Walking with the Atrebates

Around 1700 years ago, the town of Calleva Atrebatum was a thriving little place. Streets in a grid, forum in the (roughly) middle, people coming and going from all over the empire. It was a major crossroads from London, leading out to Bath, Gloucester, Salisbury, etc. It grew out of an Iron Age fort where the French, Atrebates clan made their home.

Today, the town is a village called Silchester and is nothing more or less than a few scattered farmhouses, a pub, a church and a fair number of Roman walls. In fact, it’s boasted that Silchester has the most extant Roman walls in Britain.

It’s funny when people speak of being purely English. I generally ask them how far back they want to go. If they were to say pre-Roman then I’d now explain that they would probably be French.

The Atribates wasn’t the only Gaulish tribe to take up residence in Southern England. The place was settled by all sorts. And they built big ditches, using the removed earth to create banks for defence. These were Iron Age forts.

When the Roman’s arrived in 43AD, they were welcomed by the Atrebates. Together, they created the Roman town of Calleva Atrebatum in Hampshire.

And we visited today.

It’s an odd thing that I have never been before, given I was an archaeologist and it’s not that far away. Obviously I’d heard about it and I’m sure I know people who dug there but, today was my first visit. A most enjoyable visit, planned by Mirinda and enjoyed by both of us as well as the girls.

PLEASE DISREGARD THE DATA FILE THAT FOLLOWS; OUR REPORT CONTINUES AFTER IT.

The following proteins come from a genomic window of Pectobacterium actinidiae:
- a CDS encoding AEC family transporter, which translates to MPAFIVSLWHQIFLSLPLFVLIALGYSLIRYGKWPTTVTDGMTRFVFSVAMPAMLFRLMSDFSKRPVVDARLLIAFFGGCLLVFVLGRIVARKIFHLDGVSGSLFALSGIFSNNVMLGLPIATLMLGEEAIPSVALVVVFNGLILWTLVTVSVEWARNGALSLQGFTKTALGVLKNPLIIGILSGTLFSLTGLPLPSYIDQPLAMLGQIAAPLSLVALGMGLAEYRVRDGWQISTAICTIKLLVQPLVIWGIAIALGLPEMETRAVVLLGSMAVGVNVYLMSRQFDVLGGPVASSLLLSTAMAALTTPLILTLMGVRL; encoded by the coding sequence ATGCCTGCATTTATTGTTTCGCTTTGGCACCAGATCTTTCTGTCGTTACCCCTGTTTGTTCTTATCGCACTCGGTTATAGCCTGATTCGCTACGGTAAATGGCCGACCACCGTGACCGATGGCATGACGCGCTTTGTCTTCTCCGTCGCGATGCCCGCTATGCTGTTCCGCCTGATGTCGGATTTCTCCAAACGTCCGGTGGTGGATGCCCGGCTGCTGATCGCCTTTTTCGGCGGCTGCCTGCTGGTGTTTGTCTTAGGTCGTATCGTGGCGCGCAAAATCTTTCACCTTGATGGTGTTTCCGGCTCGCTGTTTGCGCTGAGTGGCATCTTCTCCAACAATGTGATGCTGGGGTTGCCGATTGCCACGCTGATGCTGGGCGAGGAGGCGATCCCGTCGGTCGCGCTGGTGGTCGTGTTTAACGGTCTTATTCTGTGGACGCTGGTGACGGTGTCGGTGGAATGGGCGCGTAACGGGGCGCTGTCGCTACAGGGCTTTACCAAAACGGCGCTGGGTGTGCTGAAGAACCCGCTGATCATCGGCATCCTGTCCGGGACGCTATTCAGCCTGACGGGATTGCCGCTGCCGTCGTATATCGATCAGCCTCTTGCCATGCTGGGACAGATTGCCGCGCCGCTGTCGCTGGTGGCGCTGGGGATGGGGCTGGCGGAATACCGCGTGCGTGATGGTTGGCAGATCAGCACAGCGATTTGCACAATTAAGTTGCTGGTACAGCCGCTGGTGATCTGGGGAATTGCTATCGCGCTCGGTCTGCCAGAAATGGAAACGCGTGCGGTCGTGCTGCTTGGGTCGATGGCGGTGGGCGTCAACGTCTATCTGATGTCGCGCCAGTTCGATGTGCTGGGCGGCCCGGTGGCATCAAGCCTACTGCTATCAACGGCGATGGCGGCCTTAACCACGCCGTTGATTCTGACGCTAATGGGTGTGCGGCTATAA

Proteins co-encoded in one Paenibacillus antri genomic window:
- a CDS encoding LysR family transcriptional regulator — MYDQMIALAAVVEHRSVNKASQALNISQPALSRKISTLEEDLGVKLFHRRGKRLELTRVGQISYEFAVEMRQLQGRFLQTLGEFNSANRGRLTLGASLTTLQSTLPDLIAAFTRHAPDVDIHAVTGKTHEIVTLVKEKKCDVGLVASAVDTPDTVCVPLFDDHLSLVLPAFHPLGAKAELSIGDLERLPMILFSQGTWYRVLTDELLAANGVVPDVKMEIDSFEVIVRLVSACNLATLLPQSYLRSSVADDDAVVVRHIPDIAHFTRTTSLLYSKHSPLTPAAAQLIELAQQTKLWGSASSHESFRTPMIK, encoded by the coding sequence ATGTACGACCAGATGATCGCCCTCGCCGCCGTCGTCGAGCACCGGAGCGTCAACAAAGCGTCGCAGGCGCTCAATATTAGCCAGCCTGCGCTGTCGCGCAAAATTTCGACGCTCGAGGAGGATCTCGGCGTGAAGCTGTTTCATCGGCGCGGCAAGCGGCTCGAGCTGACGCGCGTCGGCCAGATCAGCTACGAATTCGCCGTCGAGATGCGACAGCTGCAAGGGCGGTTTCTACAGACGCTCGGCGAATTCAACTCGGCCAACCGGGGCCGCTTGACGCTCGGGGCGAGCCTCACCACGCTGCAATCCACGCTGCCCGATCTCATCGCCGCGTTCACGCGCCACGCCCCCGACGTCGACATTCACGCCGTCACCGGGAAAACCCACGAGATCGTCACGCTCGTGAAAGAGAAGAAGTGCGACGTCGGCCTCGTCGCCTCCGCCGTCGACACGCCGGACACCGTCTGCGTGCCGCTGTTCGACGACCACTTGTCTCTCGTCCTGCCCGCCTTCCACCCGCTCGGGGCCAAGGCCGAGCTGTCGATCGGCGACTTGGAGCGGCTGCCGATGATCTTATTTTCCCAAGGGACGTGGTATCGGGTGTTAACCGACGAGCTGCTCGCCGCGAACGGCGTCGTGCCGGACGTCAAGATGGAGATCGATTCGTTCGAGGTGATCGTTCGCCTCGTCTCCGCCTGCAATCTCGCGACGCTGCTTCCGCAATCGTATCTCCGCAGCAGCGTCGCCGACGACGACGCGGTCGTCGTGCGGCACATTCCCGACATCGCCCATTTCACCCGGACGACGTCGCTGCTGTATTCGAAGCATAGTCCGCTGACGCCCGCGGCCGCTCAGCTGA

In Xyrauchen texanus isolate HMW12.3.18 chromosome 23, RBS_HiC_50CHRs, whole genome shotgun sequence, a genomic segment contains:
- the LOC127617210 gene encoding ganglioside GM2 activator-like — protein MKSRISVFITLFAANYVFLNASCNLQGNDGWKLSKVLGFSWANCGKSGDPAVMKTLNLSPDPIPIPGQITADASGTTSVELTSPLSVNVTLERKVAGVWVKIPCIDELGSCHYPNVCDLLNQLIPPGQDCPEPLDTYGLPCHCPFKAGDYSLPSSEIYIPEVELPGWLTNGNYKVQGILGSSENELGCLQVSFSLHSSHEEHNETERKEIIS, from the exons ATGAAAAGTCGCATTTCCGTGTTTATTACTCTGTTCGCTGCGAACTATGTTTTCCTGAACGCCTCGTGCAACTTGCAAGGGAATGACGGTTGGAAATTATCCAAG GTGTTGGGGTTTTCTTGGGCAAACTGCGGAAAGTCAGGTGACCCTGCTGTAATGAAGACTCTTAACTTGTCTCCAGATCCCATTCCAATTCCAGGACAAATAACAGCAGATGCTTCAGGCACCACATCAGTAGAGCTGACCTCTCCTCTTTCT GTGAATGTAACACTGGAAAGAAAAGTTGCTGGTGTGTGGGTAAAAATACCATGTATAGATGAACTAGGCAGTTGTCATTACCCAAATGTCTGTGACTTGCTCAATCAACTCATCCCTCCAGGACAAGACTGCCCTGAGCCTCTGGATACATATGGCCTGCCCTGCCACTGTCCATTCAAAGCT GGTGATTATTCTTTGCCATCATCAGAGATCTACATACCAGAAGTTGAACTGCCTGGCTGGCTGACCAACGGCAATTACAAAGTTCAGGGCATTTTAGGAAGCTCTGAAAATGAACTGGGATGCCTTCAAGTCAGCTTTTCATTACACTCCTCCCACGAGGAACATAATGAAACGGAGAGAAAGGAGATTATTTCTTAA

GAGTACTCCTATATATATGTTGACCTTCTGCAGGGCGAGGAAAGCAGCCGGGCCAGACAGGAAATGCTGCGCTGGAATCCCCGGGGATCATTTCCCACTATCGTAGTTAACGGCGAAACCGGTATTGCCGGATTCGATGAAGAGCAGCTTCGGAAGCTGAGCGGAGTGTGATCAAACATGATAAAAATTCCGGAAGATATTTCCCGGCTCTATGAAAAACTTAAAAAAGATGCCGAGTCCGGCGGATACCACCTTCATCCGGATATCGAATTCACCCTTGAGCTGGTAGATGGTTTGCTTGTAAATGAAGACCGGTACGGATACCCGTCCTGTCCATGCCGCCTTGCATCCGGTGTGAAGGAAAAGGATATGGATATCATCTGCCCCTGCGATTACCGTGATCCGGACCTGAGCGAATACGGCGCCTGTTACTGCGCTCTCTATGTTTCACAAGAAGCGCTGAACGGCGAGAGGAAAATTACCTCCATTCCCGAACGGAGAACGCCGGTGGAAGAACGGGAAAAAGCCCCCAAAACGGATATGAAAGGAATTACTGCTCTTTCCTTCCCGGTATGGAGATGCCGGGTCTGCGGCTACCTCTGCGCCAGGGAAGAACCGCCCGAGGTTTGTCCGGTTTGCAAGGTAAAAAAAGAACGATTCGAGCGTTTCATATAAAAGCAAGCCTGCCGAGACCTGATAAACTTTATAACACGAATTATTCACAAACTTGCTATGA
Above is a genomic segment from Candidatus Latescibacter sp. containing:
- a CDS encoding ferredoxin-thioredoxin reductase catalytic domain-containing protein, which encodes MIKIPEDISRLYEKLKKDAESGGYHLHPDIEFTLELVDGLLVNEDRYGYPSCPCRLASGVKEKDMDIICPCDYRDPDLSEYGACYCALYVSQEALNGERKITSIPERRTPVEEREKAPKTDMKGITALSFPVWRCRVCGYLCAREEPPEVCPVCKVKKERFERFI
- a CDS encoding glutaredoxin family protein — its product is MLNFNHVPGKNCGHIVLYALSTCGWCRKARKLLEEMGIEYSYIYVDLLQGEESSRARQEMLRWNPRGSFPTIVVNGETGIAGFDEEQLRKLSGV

Equally enjoyable, and a pleasant surprise, was the fact that the Parish Church of St Mary the Virgin was open (for private prayer) so we went inside and gawped about a bit.

Laying inside one of the walls is Eleanor. Or, rather, it might be Eleanor. Eleanor Baynard, to give her her full name. She was the younger of two daughters born to Sir John Bluet, the Lord of the Manor of Silchester. His family had been Lords of the Manor of Silchester since Doomsday. He died in 1316, leaving no male heir. His daughter Margaret then died around 1348 leaving Eleanor as the only viable Bluet.

But, of course, being a woman she couldn’t become the Lord of the Manor so it fell to her husband, Edmund Baynard to take up the post. Which he gladly did. If the effigy is of Eleanor then she outlived Edmund because the outfit was worn by widows of the time.

Whoever the effigy represents, it’s a fine example of its type and, in particular, the clothes are beautifully sculptured.

Having walked through the centre of town, we then headed for the wall walk to the right for a very pleasant walk back to Max.

We really had a lovely wander about. This is one of those things that Mirinda thinks we need to do to endure the increasing stupidity that is the pandemic reaction. I couldn’t agree more. It was almost normal.

Back at home I made my first recipe from Sabrina Ghayour’s newest recipe book, Simply. I made her turmeric and black pepper lamb neck fillet. And it was absolutely delicious. One bite was enough for Mirinda to declare that it had to go on the Chez Gaz menu.

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